At some point, we have all experienced pain and it is the most common reason for scheduling a doctor’s appointment. Pain warns us of potential danger and serves an important biological function. Like inflammation, acute pain is short-lived, and typically a result of a noxious stimuli, potentially leading to an injurious event. Unfortunately, an injury that produces acute pain can progress to chronic pain in some individuals. Progression to chronic pain in some individuals can be physically and mentally debilitating. Chronic pain remains somewhat arbitrarily chronically defined as persisting past 3 months and can also develop gradually, without a specific event. This “idiopathic pain” can be caused by or contribute to mental distress, and is a subject of intense research. Generally speaking, we know that individual variability in pain is a result of genetics, psychological factors, environment and our overall physiological and metabolic health. Most importantly, we can proactively do things to modify our pain tolerance and pain perception.
A 2020 report from the CDC noted that the 2019 National Health Interview Survey found that 20.4% of adults reported chronic pain, while 7.4% had chronic pain that frequently limited life or work activities. Currently, a biopsychosocial model of pain management is being utilized more often in clinics across America. The primary goal of this model is to address, and potentially reverse, the factors that are contributing to pain by offering a wider variety of treatment options. Pharmacotherapy is a component of the biopsychosocial model and attempts to address the molecular factors that may be contributing to chronic nociceptive and/or neuropathic pain. The “Pain ladder”, created by the World Health Organization (WHO), was established as a drug guideline for managing pain.
The “ladder” of pharmacotherapy begins with the use of NSAIDs and then progresses from weak to strong opioids. While there is a place for mindful pharmacological management, it is not without risk. It is well-known that the use of opioids has contributed to a significant societal problem. However, long-term NSAID use also poses significant problems. For example, inhibition of the COX enzymes, responsible for synthesis of the prostaglandins that inhibit acid secretion, can lead to gastric distress. There are also adjuvant analgesics (e.g. Gabapentin, SNRIs, TCA’s that were originally developed for other purposes but have been applied to pain conditions. Unfortunately, these medications can also have significant side effects with long term use.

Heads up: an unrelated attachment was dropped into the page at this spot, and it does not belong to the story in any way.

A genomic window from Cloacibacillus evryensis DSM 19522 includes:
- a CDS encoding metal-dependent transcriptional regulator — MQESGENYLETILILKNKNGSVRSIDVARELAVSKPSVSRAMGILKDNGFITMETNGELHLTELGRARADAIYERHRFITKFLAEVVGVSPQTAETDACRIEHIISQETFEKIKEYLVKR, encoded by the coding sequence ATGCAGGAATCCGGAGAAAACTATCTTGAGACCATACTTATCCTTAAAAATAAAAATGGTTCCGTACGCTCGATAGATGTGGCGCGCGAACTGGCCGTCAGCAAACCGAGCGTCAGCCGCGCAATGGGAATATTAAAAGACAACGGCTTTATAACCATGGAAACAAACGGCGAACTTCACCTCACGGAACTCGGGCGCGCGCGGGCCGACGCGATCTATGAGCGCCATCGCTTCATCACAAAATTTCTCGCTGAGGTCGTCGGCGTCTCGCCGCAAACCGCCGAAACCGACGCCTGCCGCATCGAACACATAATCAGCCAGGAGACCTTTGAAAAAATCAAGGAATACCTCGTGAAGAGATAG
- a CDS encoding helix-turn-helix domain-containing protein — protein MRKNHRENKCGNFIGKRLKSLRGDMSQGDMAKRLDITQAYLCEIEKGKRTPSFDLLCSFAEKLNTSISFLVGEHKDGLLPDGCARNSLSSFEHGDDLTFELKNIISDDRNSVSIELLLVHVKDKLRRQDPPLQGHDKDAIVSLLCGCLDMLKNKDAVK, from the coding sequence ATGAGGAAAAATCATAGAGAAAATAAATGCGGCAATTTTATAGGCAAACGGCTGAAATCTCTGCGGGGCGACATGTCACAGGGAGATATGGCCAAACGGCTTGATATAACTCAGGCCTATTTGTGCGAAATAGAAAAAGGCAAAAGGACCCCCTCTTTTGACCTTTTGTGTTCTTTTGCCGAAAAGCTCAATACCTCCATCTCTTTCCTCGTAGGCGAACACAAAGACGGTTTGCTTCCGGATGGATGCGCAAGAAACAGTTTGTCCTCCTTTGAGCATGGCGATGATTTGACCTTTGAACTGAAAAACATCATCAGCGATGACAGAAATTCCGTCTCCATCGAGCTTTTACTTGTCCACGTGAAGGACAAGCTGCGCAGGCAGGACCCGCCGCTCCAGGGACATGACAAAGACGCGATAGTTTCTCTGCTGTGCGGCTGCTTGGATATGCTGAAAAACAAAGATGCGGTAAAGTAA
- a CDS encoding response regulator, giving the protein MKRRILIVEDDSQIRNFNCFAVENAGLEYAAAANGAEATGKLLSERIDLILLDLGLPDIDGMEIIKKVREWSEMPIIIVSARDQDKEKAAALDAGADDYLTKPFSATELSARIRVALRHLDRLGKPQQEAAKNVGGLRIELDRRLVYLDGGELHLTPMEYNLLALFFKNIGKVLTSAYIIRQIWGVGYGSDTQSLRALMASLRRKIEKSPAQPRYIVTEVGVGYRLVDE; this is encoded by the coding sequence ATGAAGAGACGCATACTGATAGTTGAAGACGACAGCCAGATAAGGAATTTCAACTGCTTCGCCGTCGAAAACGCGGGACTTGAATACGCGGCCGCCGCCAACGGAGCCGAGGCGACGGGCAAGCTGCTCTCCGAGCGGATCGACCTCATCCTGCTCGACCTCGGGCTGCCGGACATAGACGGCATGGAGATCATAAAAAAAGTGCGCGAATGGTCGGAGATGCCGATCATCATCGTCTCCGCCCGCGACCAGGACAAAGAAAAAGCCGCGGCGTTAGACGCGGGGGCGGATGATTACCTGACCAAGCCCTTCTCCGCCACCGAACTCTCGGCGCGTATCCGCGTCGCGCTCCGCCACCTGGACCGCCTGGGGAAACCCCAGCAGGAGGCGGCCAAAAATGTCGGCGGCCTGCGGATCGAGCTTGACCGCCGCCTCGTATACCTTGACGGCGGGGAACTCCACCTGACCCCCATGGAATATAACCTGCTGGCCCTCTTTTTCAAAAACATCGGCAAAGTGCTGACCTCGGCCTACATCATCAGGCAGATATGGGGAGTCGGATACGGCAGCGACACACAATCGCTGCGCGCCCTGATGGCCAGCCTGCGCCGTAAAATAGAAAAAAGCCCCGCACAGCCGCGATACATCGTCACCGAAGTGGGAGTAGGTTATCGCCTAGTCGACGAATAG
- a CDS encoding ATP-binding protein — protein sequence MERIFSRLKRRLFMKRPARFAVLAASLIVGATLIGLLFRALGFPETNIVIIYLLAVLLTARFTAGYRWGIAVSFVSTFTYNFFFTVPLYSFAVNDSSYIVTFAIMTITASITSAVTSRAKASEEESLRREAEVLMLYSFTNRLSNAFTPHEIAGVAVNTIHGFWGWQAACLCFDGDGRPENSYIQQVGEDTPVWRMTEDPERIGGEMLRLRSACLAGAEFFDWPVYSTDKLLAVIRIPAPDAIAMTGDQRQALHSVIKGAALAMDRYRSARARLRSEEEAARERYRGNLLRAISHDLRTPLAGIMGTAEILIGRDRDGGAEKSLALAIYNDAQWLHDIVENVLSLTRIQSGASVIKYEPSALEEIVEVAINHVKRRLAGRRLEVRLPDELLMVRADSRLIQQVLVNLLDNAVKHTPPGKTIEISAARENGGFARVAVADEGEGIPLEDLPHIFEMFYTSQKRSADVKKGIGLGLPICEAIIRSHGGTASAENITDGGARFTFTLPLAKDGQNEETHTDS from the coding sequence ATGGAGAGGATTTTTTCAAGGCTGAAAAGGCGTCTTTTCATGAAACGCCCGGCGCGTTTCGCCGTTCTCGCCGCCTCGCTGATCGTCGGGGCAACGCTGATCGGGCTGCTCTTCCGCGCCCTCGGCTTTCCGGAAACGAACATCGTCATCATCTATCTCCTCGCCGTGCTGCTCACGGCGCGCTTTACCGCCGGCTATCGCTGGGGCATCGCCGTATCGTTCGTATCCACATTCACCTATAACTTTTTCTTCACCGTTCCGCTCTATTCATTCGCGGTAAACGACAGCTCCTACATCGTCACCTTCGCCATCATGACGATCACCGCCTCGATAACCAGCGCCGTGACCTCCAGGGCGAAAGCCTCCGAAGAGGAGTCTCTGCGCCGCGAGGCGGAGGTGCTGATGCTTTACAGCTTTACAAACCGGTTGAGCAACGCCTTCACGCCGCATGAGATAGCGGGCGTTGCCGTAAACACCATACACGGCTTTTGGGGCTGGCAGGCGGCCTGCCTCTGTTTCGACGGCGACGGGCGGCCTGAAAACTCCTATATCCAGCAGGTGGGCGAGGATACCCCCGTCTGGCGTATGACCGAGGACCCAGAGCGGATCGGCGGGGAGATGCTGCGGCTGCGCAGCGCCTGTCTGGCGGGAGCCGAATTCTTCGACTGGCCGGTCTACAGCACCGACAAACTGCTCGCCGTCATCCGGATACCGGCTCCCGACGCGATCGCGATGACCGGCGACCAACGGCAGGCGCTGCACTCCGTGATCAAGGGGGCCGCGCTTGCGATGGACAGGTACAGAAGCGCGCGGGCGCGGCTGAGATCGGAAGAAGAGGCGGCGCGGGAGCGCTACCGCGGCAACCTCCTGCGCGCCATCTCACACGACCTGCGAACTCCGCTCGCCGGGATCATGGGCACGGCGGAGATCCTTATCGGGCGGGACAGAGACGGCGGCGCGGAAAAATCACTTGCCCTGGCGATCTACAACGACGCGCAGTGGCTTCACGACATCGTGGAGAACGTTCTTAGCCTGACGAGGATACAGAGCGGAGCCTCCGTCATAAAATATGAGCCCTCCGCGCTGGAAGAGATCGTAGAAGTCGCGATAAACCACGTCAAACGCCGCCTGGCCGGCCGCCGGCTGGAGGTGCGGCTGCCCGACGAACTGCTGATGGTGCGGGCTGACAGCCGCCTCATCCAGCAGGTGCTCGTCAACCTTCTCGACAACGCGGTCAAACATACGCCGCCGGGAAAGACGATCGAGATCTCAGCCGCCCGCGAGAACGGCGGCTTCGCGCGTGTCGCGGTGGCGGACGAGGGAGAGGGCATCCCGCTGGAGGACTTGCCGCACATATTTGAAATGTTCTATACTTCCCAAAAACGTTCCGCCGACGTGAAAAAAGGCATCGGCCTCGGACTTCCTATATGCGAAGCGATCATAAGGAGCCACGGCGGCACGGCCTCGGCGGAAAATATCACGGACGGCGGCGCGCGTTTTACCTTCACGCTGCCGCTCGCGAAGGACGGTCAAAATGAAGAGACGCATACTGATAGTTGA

Moving forward, it is imperative to consider innovative ways to complement traditional pain management. This could include several interventions, but the primary focus here is on the potential role of changing metabolic physiology and signaling through dietary ketosis. There are several intriguing mechanisms that could be responsible for pain relieving affects, including ketone-induced signaling (eg. HDACIs, GPR109A, etc.), and a reduction in glucose, insulin signaling and several inflammatory biomarkers implicated in pain signaling.
Ketogenic Diet and Latency to Pain
Researchers at Trinity College noted in their review article that they were interested in understanding the relationship of a ketogenic diet and response to thermal pain. In their words, the researchers stated: “rats are placed on a warm plate and their latency to display discomfort (licking or raising their hindpaws) is recorded and the animal is removed immediately.”
Interestingly, they found that rats on a ketogenic diet for several weeks vs. control diet exhibited hypoalgesia to thermal pain (Figure 1). In other words, there was an increased duration of time to show behavioral indications of pain.
In their review article, the researchers also note that additional studies with a more liberal diet produced similar effects. Ultimately, they have demonstrated that metabolic adaptations that occur with a ketogenic diet can influence pain signaling.
The inflammatory response is a complicated phenomenon mediated by the immune system. While the purpose of inflammation is to help maintain homeostasis, chronic inflammation could be implicated in pain conditions. Therefore, a metabolic strategy that could reduce inflammation may provide relief from pain, suggesting a metabolic-induced neural modification of nociception.